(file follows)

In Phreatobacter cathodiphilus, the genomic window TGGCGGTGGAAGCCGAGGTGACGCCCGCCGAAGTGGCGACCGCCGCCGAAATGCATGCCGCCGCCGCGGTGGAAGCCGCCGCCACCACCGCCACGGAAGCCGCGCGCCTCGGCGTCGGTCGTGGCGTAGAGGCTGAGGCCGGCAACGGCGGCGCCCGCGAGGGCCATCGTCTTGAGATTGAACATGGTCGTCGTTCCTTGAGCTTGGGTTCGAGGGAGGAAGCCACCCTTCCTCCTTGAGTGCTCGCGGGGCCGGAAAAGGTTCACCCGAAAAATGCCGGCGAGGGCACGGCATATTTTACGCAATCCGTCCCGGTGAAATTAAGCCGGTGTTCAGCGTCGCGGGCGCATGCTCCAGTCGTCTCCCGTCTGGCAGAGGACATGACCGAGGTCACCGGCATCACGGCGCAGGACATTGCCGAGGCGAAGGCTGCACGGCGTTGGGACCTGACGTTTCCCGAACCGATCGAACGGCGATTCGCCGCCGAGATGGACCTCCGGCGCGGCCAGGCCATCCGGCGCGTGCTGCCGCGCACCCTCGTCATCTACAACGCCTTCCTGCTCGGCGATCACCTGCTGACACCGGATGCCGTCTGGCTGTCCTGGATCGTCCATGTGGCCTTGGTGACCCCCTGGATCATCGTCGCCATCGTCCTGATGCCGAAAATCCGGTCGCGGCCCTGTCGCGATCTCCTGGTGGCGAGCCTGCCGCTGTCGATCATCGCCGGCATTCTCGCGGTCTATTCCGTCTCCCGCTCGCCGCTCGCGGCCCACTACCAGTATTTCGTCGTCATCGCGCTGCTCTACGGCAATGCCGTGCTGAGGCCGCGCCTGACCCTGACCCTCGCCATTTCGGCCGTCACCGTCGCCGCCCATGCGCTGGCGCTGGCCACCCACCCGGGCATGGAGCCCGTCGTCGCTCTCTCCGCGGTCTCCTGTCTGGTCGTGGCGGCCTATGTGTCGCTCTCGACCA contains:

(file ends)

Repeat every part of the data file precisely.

In Phreatobacter cathodiphilus, the genomic window TGGCGGTGGAAGCCGAGGTGACGCCCGCCGAAGTGGCGACCGCCGCCGAAATGCATGCCGCCGCCGCGGTGGAAGCCGCCGCCACCACCGCCACGGAAGCCGCGCGCCTCGGCGTCGGTCGTGGCGTAGAGGCTGAGGCCGGCAACGGCGGCGCCCGCGAGGGCCATCGTCTTGAGATTGAACATGGTCGTCGTTCCTTGAGCTTGGGTTCGAGGGAGGAAGCCACCCTTCCTCCTTGAGTGCTCGCGGGGCCGGAAAAGGTTCACCCGAAAAATGCCGGCGAGGGCACGGCATATTTTACGCAATCCGTCCCGGTGAAATTAAGCCGGTGTTCAGCGTCGCGGGCGCATGCTCCAGTCGTCTCCCGTCTGGCAGAGGACATGACCGAGGTCACCGGCATCACGGCGCAGGACATTGCCGAGGCGAAGGCTGCACGGCGTTGGGACCTGACGTTTCCCGAACCGATCGAACGGCGATTCGCCGCCGAGATGGACCTCCGGCGCGGCCAGGCCATCCGGCGCGTGCTGCCGCGCACCCTCGTCATCTACAACGCCTTCCTGCTCGGCGATCACCTGCTGACACCGGATGCCGTCTGGCTGTCCTGGATCGTCCATGTGGCCTTGGTGACCCCCTGGATCATCGTCGCCATCGTCCTGATGCCGAAAATCCGGTCGCGGCCCTGTCGCGATCTCCTGGTGGCGAGCCTGCCGCTGTCGATCATCGCCGGCATTCTCGCGGTCTATTCCGTCTCCCGCTCGCCGCTCGCGGCCCACTACCAGTATTTCGTCGTCATCGCGCTGCTCTACGGCAATGCCGTGCTGAGGCCGCGCCTGACCCTGACCCTCGCCATTTCGGCCGTCACCGTCGCCGCCCATGCGCTGGCGCTGGCCACCCACCCGGGCATGGAGCCCGTCGTCGCTCTCTCCGCGGTCTCCTGTCTGGTCGTGGCGGCCTATGTGTCGCTCTCGACCA contains: